Date of Award


Document Type

Open Access Dissertation


Chemical Engineering

First Advisor

Ralph E White


Li-ion batteries are promising candidates as power sources for hybrid electric/electric vehicles, as well as storage devices for renewable energies (wind, solar). Longer life batteries are more desirable for large-scale application, which would help lower the capital cost ($/KW) and improve the system stability. However, the aging problem of Li-ion batteries obstructs their fast penetration into these markets. The cell life can be improved based on an in-depth understanding of the fade mechanisms. The purpose of this dissertation is to explore, through a mathematical modeling approach, failure mechanisms of Li-ion batteries.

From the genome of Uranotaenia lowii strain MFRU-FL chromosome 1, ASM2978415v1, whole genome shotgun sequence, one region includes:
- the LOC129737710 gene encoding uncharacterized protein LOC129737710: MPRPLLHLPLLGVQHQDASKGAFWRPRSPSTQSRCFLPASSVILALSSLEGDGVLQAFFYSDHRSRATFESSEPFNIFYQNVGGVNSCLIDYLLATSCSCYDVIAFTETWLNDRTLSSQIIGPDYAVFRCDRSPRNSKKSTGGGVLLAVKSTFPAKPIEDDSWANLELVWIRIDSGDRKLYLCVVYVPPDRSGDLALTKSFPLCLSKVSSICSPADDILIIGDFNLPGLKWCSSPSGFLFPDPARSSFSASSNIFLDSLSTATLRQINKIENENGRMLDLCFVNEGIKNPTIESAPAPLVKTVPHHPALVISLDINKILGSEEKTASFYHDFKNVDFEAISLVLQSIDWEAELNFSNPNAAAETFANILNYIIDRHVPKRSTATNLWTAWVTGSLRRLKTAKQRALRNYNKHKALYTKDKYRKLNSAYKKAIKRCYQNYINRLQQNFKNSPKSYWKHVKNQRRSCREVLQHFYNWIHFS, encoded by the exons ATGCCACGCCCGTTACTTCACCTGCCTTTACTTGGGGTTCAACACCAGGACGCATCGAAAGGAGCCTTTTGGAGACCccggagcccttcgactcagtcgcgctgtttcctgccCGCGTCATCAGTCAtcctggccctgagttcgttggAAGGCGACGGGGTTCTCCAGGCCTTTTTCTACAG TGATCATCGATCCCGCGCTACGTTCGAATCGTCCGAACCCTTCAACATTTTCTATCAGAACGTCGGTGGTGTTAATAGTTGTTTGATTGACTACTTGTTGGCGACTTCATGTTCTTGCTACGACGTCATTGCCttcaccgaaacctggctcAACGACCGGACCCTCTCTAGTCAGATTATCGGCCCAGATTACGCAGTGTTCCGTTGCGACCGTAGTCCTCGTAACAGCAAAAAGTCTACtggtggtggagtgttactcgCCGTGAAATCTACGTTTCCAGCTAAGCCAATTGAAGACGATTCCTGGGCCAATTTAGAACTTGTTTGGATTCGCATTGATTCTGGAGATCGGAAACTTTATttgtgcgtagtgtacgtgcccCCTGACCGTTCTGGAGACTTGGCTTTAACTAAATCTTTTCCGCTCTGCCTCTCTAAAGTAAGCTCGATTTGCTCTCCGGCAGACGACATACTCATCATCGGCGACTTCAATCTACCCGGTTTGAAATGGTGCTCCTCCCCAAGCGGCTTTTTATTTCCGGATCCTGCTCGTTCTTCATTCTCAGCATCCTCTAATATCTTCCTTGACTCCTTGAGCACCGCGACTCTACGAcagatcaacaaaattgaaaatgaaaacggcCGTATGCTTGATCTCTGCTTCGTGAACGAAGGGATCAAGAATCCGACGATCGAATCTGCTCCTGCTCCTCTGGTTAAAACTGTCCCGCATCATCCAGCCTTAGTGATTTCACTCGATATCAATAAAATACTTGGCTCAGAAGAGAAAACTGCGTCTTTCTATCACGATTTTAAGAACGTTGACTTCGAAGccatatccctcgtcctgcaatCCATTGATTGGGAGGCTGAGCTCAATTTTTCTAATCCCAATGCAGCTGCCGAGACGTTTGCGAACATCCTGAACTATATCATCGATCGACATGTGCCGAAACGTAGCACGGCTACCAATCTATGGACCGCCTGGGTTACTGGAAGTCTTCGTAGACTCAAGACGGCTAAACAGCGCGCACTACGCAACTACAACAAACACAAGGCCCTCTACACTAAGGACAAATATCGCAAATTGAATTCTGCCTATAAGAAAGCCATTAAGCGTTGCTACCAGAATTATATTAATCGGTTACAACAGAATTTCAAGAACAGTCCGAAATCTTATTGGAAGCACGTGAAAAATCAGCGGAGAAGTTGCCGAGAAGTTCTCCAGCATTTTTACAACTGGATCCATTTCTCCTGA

To study the capacity fade of a LiMn2O4 (LMO) electrode, a pseudo-2 dimensional (P2D) model based on porous electrode theory is first developed. This model takes into account the loss of LMO due to acid attack and the breakdown of the Li ion diffusion pathway due to the formation of the solid electrolyte interphase (SEI) film. The acid stems from the decomposition of the LiPF6 salt and the organic solvent. The decrease of the Li-ion diffusion coefficient is implemented as an empirical function of the loss of LMO. Good agreement is achieved between our simulation results and the experimental data reported in literature. Next, we provide a mathematical model to study the generation of mechanical stress in LMO particles, which are mixed with LiNi0.8Co0.15Al0.05O2 (NCA) as a battery cathode. The mechanical equations which capture the stress buildup in the LMO particle due to Li insertion/extraction are incorporated into the P2D model. The predictions obtained from our blended cathode (LMO and NCA) model show that the stress generated in the LMO particles is reduced at the end of discharge due to adding NCA particles in the electrode. This detailed model can help elucidate the effect of adding NCA particles on the improvement of the LMO electrode performance. Finally, a two-dimensional model is developed for large-format LMO/carbon cells to understand inhomogeneous degradation. The model considers the non-uniform porous electrode properties and the electrode mismatch. The simulation results show that when the anode edge is extended over the cathode edge, the LMO particles near the edge will suffer larger potential drop, larger charge/discharge depth, and higher diffusion-induced stress. Therefore, the loss of LMO is more pronounced near the electrode edge in agreement with experimental observations.